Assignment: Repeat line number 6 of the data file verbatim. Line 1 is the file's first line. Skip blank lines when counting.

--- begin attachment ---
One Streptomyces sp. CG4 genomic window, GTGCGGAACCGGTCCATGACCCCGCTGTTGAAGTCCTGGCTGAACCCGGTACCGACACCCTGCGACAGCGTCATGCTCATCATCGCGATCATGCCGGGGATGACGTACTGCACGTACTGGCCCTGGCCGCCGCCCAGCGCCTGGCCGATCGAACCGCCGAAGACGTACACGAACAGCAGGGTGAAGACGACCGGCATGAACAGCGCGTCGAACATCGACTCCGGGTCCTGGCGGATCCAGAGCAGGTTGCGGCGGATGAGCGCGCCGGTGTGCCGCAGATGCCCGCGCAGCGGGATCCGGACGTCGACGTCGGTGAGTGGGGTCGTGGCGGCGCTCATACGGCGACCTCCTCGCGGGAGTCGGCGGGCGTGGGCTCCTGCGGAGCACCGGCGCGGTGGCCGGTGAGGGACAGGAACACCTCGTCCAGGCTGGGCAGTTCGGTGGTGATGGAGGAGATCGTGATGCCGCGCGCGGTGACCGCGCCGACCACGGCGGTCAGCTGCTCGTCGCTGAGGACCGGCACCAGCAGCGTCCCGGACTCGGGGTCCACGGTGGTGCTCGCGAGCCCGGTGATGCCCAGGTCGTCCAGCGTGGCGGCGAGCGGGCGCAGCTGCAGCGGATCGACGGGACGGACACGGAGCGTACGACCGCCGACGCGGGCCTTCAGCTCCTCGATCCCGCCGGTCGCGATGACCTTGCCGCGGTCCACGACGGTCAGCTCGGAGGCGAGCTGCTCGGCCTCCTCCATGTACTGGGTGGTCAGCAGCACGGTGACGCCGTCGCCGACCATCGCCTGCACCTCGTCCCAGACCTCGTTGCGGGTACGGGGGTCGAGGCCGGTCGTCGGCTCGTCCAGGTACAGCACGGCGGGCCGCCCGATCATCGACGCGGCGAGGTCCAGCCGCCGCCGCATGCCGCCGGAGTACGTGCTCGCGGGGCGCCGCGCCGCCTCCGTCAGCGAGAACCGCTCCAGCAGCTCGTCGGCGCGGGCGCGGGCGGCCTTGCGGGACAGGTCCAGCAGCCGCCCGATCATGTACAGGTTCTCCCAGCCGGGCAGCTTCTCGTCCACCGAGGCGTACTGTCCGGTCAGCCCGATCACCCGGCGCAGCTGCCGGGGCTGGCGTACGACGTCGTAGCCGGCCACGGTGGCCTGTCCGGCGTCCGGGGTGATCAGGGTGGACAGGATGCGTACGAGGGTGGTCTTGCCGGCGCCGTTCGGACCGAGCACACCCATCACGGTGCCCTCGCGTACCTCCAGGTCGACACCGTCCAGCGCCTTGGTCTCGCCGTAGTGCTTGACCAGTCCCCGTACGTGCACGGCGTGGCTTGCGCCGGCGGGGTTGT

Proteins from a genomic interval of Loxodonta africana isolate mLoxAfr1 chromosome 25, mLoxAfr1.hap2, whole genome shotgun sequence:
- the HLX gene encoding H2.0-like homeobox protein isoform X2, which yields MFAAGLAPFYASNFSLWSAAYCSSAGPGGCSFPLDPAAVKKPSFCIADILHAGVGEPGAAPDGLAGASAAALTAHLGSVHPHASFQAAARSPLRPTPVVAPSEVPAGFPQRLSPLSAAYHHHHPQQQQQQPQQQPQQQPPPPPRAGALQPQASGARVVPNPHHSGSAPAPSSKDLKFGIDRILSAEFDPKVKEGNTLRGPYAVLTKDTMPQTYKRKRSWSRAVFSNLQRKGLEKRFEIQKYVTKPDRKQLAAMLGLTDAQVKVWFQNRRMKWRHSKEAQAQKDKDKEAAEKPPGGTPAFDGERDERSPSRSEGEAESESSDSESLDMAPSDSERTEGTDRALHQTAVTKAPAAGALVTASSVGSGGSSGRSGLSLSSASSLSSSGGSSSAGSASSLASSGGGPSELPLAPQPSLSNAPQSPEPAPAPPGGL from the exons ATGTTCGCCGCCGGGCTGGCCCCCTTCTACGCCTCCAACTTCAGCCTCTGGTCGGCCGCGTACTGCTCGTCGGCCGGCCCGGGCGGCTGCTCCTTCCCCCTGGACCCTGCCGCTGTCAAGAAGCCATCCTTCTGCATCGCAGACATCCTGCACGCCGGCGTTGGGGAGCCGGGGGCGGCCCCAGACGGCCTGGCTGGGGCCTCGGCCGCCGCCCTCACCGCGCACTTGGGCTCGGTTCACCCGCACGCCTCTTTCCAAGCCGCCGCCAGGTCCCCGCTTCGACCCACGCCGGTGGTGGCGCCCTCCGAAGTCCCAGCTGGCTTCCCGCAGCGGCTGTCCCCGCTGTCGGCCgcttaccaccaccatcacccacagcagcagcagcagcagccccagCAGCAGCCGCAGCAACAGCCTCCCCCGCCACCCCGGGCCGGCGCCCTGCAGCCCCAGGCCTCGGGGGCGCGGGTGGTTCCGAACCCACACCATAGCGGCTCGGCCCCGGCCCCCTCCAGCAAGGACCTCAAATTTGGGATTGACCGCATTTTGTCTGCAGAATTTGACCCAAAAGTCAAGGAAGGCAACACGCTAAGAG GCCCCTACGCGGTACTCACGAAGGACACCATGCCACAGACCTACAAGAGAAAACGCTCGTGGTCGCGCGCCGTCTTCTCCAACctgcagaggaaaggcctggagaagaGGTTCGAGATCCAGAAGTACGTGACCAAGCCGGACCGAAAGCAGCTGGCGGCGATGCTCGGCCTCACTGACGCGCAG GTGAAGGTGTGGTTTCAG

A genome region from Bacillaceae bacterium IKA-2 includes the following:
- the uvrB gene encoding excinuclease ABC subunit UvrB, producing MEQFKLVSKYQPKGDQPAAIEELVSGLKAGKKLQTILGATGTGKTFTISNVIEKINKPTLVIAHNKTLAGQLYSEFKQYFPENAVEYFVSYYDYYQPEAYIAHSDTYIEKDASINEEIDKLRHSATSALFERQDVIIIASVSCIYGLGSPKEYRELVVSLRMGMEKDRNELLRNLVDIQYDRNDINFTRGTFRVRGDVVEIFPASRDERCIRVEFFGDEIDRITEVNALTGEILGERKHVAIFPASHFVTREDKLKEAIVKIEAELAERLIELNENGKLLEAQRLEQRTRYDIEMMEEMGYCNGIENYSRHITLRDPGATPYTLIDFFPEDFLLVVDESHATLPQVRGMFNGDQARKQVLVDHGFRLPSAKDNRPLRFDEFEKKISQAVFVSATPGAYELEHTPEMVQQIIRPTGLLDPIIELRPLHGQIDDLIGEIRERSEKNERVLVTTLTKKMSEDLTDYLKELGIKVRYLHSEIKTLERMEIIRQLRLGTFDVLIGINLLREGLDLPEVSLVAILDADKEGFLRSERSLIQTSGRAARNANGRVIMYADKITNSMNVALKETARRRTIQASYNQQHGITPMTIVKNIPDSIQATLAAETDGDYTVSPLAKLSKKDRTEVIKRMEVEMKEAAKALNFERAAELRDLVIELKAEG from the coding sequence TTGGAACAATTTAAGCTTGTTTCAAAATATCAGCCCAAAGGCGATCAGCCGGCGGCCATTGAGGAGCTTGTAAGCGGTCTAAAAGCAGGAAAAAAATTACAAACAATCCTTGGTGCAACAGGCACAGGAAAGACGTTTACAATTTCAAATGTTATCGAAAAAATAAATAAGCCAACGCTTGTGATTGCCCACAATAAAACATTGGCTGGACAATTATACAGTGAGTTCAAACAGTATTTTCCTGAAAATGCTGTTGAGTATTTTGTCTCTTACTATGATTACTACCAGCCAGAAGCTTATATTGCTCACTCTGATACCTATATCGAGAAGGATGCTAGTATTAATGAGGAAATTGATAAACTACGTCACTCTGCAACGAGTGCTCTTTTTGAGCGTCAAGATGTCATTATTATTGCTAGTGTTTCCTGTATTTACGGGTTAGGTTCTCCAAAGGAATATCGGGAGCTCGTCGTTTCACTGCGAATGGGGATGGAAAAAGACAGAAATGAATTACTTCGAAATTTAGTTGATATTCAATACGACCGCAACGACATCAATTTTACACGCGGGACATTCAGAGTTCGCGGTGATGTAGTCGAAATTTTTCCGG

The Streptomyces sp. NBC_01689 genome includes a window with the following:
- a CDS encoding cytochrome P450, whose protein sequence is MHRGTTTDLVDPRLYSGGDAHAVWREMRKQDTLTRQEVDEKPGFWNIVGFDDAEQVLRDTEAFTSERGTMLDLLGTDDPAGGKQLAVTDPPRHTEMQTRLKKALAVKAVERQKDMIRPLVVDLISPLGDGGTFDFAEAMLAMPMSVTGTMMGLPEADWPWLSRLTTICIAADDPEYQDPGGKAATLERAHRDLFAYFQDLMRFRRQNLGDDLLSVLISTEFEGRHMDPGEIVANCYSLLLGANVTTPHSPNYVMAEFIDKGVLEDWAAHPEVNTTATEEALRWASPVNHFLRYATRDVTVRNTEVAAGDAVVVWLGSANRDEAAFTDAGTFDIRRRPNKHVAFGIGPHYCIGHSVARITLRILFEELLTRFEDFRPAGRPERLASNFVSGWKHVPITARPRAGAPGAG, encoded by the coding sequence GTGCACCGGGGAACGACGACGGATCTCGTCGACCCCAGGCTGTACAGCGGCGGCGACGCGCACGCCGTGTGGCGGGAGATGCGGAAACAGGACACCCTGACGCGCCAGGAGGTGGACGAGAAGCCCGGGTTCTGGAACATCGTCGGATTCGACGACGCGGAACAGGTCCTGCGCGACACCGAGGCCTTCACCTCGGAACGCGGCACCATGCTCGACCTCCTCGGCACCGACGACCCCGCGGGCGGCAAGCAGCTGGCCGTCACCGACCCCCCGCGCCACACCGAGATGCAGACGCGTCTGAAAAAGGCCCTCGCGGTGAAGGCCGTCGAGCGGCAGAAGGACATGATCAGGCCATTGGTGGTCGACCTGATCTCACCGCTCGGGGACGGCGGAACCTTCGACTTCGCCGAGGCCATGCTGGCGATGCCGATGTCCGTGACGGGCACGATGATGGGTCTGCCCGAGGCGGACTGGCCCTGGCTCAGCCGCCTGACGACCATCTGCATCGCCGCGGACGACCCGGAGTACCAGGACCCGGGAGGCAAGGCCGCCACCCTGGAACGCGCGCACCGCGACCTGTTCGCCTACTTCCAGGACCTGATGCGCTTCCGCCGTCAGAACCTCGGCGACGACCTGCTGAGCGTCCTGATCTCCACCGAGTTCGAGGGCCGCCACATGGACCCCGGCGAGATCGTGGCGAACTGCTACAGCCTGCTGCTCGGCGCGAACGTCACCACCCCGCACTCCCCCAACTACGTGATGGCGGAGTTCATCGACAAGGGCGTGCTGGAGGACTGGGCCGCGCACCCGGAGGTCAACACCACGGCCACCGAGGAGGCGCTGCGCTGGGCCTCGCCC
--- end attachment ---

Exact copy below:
The Streptomyces sp. NBC_01689 genome includes a window with the following: